Study confirms high, but stable, child autism rate
Concerns over an "epidemic of autism" may ease thanks to research by MUHC investigators.
Concerns over an "epidemic of autism" may ease thanks to research by MUHC investigators. The study, published in the American Journal of Psychiatry this month, reveals that although pervasive development disorders such as autism are more common than previously believed they are not increasing.
"Our initial study, conducted between 1992 and 1995, revealed that 0.63% of children surveyed suffered a pervasive development disorder," says Dr. Eric Fombonne, one of the study's authors and Director of the Department of Psychiatry at the Montreal Children's Hospital and Head of the Division of Child Psychiatry at McGill University. "This result was triple the autism rate of 30 years ago." The new study aimed to replicate this research, using subsequent cohorts of children under the same experimental conditions, to establish whether autism is on the rise.
The new study, which involved 10,903 preschool children in the United Kingdom, confirmed the elevated autism rate, but clearly demonstrated that autism prevalence is not increasing. "This study provides the most robust estimate of childhood autism to date, and suggests that epidemic concerns are unfounded," says Dr. Fombonne.
Health researchers are unsure what causes pervasive development disorders such as autism; suggested causes range from childhood vaccinations to pregnancy complications, but genetic factors exert a paramount influence. "Today's higher autism rate — which is comparable to estimates gathered as part of an upcoming study on Montreal children — could simply be a result of better diagnosis and awareness," says Dr. Fombonne. "Although it is reassuring that autism is not on the rise, this study also shows that one in 165 children is affected with a pervasive development disorder, which has strong implications on services."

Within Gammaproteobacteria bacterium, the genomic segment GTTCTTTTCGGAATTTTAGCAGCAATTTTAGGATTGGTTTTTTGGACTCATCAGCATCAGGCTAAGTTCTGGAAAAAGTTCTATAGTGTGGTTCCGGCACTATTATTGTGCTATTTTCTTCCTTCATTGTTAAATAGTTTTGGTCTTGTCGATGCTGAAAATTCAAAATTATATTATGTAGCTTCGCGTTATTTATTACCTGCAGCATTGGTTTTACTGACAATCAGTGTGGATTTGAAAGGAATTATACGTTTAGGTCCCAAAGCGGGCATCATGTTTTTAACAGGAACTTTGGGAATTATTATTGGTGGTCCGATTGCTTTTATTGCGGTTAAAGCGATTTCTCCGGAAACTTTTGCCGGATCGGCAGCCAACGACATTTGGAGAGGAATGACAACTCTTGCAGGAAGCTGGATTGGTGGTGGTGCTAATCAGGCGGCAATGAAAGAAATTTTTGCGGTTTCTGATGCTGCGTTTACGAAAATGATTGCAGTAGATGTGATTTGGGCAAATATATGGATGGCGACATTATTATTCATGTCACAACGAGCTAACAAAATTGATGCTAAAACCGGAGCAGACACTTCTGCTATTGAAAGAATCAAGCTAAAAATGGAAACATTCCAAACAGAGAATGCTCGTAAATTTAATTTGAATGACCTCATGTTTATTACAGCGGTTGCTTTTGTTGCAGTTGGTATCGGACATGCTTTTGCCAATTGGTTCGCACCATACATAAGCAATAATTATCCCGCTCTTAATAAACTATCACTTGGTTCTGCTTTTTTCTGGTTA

The Montreal Children's Hospital is the pediatric teaching hospital of the McGill University Health Centre (MUHC). The institution is a leader in the care and treatment of sick infants, children and adolescents from across Quebec. The Montreal Children's Hospital provides a high level and broad scope of health care services, and provides ultra-specialized care in many fields, including cardiology and cardiac surgery; neurology and neurosurgery; traumatology; genetic research; psychiatry and child development; and musculoskeletal conditions, including orthopedics and rheumatology. Fully bilingual and multicultural, the institution respectfully serves an increasingly diverse community in more than 50 languages.
The McGill University Health Centre (MUHC) is a comprehensive academic health institution with an international reputation for excellence in clinical programs, research and teaching. The MUHC is a merger of five teaching hospitals affiliated with the Faculty of Medicine at McGill University — the Montreal Children's, Montreal General, Royal Victoria, and Montreal Neurological Hospitals, as well as the Montreal Chest Institute. Building on the tradition of medical leadership of the founding hospitals, the goal of the MUHC is to provide patient care based on the most advanced knowledge in the health care field, and to contribute to the development of new knowledge.